All of which is all too evident in Bin Salman’s handling of the war. Since Vietnam, one military conflict after another has demonstrated that air power rarely works without ground forces doing the hard work of rooting out the enemy. But not only is Saudi Arabia short of “grunts” willing to sacrifice their lives in behalf of a greedy and over-sized royal family, it was understandably reluctant to send troops into a rugged terrain that highly motivated Houthi fighters know like the back of their hand.

Hence Saudi Arabia resisted putting “boots on the ground” for months, thereby allowing the Houthis to dig in all the more securely. Although the’ ostensible goal was to prevent the Houthis from taking power, the Saudis’ real aim was to humiliate Iran, which they see as the mastermind behind the uprising, and show the U.S. that the kingdom was capable of stepping out on its own.

But instead the Saudies have done neither. Not only does Iran remain unscathed, but the longer the Houthis hold out, the clearer it becomes that the Saudis are unable to prevail in their own backyard. It’s as if the U.S. had gotten hopelessly bogged down after invading Mexico.

Backing Jihadists in Syria

The proxy war in northern Syria and Iraq is at the same time not going much better. The Saudis thought they had Assad on the run after channeling U.S.-made TOW missiles to the rebels last spring, but Russian intervention is altering the equation. Thanks to Russian bombardment of ISIS, Al Qaeda and other rebel groups, Assad was able to announce in late November that his troops were advancing on “nearly every front,” while, in mid-December, government forces racked up a significant victory by capturing an air base nine or ten miles east of Damascus that had been in anti-government hands since 2012.

Saudi options are limited in response. The kingdom could funnel still more aid to the anti-Assad forces. But if it does, it knows that much of the weaponry will wind up in the hands of ISIS (also known as ISIL, Islamic State and Daesh), with whom relations, for the moment, could not be more hostile.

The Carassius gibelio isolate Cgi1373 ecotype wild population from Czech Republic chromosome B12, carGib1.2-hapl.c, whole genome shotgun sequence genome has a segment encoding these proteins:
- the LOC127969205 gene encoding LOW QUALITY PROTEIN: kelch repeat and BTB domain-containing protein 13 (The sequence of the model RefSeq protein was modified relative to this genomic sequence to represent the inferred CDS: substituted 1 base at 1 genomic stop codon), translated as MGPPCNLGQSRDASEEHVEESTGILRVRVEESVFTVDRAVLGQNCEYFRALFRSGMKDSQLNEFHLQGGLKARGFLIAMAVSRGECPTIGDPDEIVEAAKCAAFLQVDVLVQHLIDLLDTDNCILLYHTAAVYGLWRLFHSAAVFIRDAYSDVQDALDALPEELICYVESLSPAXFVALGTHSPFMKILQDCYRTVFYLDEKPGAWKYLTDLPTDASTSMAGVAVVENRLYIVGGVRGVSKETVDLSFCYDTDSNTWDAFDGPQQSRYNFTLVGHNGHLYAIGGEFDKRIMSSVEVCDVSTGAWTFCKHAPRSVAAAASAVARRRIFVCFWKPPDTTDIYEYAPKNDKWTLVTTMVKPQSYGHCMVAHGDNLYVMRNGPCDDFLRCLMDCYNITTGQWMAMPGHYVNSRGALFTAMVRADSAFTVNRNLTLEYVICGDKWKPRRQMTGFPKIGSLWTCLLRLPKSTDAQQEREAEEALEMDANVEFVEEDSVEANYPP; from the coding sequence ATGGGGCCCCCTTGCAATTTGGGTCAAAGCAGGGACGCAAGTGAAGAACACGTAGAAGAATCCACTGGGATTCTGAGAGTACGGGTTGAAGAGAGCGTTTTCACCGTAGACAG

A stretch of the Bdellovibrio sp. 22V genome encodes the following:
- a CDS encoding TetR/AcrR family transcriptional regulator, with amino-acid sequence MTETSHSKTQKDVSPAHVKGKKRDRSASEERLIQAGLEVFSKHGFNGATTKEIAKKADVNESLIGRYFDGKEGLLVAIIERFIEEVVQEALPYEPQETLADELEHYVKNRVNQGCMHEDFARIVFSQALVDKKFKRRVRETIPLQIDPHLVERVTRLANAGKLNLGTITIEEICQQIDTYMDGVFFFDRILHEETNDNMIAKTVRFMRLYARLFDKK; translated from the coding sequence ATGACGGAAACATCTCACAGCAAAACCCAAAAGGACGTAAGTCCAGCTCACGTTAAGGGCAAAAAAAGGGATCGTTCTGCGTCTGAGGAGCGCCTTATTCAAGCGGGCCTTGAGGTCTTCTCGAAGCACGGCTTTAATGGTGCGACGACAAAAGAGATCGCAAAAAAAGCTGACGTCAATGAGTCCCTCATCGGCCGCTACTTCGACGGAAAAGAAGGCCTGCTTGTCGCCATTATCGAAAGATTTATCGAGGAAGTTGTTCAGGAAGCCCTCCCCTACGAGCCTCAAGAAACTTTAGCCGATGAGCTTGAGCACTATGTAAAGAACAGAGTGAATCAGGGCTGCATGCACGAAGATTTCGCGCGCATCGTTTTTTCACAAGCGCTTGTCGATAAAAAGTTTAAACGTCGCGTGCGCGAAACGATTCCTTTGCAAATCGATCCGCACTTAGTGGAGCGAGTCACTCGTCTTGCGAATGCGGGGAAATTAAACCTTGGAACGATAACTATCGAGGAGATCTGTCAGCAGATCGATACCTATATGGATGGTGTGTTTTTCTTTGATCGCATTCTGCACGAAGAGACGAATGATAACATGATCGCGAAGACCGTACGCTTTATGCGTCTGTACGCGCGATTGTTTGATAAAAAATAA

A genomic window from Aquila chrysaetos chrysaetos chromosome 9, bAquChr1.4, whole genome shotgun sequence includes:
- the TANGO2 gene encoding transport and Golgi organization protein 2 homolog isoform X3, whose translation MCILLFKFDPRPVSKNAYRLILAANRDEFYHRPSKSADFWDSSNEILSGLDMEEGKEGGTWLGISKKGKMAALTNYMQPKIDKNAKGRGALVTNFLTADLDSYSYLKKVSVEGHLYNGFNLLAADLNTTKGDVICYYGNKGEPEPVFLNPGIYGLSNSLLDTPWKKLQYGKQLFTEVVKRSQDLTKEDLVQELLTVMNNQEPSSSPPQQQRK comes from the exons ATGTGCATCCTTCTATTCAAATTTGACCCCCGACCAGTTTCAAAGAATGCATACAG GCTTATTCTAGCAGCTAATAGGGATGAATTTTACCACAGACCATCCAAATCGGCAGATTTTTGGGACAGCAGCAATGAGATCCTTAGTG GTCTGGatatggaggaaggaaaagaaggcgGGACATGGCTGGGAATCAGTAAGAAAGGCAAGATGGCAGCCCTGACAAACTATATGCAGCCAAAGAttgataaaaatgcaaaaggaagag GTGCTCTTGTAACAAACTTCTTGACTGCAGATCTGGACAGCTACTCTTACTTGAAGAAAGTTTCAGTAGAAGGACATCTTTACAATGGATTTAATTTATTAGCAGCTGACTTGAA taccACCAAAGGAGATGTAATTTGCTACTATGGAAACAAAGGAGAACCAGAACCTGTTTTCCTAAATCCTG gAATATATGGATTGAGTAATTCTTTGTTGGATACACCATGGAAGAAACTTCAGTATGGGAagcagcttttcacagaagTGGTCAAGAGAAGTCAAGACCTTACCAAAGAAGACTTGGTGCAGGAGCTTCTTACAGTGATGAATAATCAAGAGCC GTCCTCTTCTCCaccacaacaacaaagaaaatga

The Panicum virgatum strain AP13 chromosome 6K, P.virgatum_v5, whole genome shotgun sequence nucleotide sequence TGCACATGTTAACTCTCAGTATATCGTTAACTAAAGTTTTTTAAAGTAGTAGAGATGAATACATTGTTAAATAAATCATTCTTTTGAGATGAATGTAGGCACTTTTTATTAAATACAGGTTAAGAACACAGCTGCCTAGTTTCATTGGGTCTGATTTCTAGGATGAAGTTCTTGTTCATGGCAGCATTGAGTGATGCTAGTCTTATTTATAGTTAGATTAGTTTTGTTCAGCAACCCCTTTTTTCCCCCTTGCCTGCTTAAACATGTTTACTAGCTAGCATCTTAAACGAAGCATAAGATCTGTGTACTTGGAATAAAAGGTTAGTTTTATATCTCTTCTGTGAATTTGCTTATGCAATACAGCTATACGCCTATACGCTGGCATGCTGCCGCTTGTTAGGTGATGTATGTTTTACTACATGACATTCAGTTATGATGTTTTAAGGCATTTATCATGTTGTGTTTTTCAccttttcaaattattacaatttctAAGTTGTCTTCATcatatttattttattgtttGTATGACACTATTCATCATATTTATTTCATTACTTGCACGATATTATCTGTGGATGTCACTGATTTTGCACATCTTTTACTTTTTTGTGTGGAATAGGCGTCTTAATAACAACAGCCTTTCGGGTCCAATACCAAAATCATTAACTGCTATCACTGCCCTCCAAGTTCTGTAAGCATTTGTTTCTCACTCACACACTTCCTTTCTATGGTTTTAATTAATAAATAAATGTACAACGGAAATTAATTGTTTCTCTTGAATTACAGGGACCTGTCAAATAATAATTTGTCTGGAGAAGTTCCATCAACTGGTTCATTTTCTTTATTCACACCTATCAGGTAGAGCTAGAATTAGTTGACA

With Saudi mullahs calling on Muslims to support “the holy warriors of Syria because if they are defeated, God forbid, it will be the turn of one Sunni country after another,” it could encourage rebels, many of whom are Chechen, to launch a retaliatory assault on Russia, as Saudi Prince Bandar bin Sultan reportedly threatened to do in 2013.

But this would mean risking a Russian counter-attack that could prove devastating. Instead of demonstrating their military and strategic independence, the Saudis have wound up more reliant on an all-forgiving U.S. than ever.

Given such incompetence, it was startling to see Muhammad bin Salman behaving yet again like a bull in a china shop last week when he announced that the Saudis had assembled a 34-nation coalition to fight terrorism. After two supposed members Pakistan and Malaysia announced that this was the first they had heard of it, questions began raining down.

Since Shi‘ite-majority Iran and Iraq were conspicuously absent from the list, was the real purpose to fight terrorism or to push a Sunni sectarian agenda? Considering the draconian “anti-terrorism” law that Salman pushed through last March banning everything from atheism to “sowing discord in society,” was the real goal to fight groups like ISIS and Al Qaeda or to ban dissent against the monarch in general?

It’s not hard to see why the Saudi defense chief is now known as “Muhammad the reckless” and why rumblings of a palace coup are beginning to be heard. All too aware of the role that the 1980s oil collapse played in tipping the Soviet Union over the edge, the Saudis, according to one foreign analyst, are determined to avoid anything smacking of perestroika and glasnost: